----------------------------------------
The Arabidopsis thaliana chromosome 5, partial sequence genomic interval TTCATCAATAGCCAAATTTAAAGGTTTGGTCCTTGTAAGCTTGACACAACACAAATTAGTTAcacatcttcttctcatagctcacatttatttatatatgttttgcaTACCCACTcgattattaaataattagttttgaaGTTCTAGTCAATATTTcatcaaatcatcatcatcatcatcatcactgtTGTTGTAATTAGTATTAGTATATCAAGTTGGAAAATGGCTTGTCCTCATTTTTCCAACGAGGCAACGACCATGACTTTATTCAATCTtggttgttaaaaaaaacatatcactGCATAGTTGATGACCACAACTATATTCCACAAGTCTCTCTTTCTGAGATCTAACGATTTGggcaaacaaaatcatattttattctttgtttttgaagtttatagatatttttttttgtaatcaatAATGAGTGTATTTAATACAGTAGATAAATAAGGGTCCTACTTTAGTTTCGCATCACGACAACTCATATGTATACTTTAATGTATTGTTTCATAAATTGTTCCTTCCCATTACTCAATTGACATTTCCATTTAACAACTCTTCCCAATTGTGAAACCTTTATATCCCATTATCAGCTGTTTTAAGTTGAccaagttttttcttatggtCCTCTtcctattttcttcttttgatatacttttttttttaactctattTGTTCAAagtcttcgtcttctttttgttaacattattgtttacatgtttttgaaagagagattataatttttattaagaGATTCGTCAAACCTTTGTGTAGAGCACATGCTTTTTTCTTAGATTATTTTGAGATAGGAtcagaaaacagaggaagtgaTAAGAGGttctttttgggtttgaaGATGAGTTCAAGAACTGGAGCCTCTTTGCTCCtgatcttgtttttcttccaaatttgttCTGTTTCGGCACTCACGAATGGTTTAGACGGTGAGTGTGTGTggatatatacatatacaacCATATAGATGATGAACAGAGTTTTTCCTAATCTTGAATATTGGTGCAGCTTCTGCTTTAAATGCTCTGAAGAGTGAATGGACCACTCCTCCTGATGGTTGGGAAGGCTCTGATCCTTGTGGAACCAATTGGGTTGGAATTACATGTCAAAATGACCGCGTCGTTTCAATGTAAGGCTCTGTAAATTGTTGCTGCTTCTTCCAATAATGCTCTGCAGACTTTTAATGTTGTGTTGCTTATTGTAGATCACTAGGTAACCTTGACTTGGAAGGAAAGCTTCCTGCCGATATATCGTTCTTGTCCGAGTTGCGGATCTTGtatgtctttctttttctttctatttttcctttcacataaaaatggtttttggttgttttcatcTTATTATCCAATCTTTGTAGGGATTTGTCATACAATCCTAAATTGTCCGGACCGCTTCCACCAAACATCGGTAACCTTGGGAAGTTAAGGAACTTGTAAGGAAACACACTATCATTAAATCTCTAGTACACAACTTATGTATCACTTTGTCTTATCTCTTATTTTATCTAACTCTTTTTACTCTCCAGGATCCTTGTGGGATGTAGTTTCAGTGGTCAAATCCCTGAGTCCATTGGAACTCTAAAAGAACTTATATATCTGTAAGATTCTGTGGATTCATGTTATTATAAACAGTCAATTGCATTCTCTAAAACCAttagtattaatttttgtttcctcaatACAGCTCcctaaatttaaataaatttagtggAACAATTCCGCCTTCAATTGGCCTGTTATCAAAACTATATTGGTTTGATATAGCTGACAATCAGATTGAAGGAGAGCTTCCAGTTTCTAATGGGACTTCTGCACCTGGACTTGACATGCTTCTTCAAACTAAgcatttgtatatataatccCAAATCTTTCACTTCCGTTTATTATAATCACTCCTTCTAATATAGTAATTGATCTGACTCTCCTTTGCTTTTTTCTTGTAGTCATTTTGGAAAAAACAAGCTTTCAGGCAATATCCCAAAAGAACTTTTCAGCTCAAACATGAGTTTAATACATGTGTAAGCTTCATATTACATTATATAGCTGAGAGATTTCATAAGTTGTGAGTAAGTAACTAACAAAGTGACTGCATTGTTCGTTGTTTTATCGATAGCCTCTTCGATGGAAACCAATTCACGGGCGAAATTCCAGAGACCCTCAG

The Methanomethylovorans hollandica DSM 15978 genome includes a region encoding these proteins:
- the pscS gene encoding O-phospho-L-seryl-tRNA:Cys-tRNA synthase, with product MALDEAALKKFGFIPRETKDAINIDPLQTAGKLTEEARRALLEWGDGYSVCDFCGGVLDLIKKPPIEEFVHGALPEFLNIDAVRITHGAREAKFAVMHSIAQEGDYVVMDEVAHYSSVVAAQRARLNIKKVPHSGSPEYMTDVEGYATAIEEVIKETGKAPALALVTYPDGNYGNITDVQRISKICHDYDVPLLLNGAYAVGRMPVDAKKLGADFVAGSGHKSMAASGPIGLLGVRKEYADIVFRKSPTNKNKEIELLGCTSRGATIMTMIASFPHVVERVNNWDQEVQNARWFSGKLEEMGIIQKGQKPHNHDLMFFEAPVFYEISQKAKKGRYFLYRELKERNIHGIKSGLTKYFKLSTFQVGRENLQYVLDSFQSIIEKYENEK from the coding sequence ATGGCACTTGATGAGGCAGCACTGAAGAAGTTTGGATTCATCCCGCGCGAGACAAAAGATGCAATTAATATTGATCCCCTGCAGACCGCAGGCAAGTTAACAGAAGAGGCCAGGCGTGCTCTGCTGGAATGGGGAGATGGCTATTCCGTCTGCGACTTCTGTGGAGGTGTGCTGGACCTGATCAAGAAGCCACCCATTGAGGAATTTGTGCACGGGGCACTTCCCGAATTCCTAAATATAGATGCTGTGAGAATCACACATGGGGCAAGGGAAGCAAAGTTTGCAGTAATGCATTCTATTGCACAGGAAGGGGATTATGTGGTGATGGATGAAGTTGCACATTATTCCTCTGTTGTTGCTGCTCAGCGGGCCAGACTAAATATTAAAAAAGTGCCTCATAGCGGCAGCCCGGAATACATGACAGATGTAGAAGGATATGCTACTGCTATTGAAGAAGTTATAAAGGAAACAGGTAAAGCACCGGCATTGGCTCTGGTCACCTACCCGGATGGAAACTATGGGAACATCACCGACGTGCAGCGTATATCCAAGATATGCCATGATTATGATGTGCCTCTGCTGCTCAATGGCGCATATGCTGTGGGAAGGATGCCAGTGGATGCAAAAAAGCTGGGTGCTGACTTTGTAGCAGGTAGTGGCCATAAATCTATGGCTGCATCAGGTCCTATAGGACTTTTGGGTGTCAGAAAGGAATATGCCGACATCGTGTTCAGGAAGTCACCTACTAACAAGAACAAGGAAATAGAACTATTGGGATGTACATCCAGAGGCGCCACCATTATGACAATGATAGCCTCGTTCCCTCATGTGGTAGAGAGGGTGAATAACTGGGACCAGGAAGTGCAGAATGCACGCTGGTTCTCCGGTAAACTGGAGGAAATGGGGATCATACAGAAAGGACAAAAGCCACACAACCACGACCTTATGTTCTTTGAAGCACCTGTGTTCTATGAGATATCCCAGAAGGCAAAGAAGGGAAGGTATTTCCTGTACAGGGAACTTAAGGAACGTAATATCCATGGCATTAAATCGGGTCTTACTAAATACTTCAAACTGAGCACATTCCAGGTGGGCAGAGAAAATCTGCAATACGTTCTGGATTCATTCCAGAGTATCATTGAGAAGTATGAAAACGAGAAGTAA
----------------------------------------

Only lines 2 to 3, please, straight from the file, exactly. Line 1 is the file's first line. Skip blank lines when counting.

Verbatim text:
The Methanomethylovorans hollandica DSM 15978 genome includes a region encoding these proteins:
- the pscS gene encoding O-phospho-L-seryl-tRNA:Cys-tRNA synthase, with product MALDEAALKKFGFIPRETKDAINIDPLQTAGKLTEEARRALLEWGDGYSVCDFCGGVLDLIKKPPIEEFVHGALPEFLNIDAVRITHGAREAKFAVMHSIAQEGDYVVMDEVAHYSSVVAAQRARLNIKKVPHSGSPEYMTDVEGYATAIEEVIKETGKAPALALVTYPDGNYGNITDVQRISKICHDYDVPLLLNGAYAVGRMPVDAKKLGADFVAGSGHKSMAASGPIGLLGVRKEYADIVFRKSPTNKNKEIELLGCTSRGATIMTMIASFPHVVERVNNWDQEVQNARWFSGKLEEMGIIQKGQKPHNHDLMFFEAPVFYEISQKAKKGRYFLYRELKERNIHGIKSGLTKYFKLSTFQVGRENLQYVLDSFQSIIEKYENEK from the coding sequence ATGGCACTTGATGAGGCAGCACTGAAGAAGTTTGGATTCATCCCGCGCGAGACAAAAGATGCAATTAATATTGATCCCCTGCAGACCGCAGGCAAGTTAACAGAAGAGGCCAGGCGTGCTCTGCTGGAATGGGGAGATGGCTATTCCGTCTGCGACTTCTGTGGAGGTGTGCTGGACCTGATCAAGAAGCCACCCATTGAGGAATTTGTGCACGGGGCACTTCCCGAATTCCTAAATATAGATGCTGTGAGAATCACACATGGGGCAAGGGAAGCAAAGTTTGCAGTAATGCATTCTATTGCACAGGAAGGGGATTATGTGGTGATGGATGAAGTTGCACATTATTCCTCTGTTGTTGCTGCTCAGCGGGCCAGACTAAATATTAAAAAAGTGCCTCATAGCGGCAGCCCGGAATACATGACAGATGTAGAAGGATATGCTACTGCTATTGAAGAAGTTATAAAGGAAACAGGTAAAGCACCGGCATTGGCTCTGGTCACCTACCCGGATGGAAACTATGGGAACATCACCGACGTGCAGCGTATATCCAAGATATGCCATGATTATGATGTGCCTCTGCTGCTCAATGGCGCATATGCTGTGGGAAGGATGCCAGTGGATGCAAAAAAGCTGGGTGCTGACTTTGTAGCAGGTAGTGGCCATAAATCTATGGCTGCATCAGGTCCTATAGGACTTTTGGGTGTCAGAAAGGAATATGCCGACATCGTGTTCAGGAAGTCACCTACTAACAAGAACAAGGAAATAGAACTATTGGGATGTACATCCAGAGGCGCCACCATTATGACAATGATAGCCTCGTTCCCTCATGTGGTAGAGAGGGTGAATAACTGGGACCAGGAAGTGCAGAATGCACGCTGGTTCTCCGGTAAACTGGAGGAAATGGGGATCATACAGAAAGGACAAAAGCCACACAACCACGACCTTATGTTCTTTGAAGCACCTGTGTTCTATGAGATATCCCAGAAGGCAAAGAAGGGAAGGTATTTCCTGTACAGGGAACTTAAGGAACGTAATATCCATGGCATTAAATCGGGTCTTACTAAATACTTCAAACTGAGCACATTCCAGGTGGGCAGAGAAAATCTGCAATACGTTCTGGATTCATTCCAGAGTATCATTGAGAAGTATGAAAACGAGAAGTAA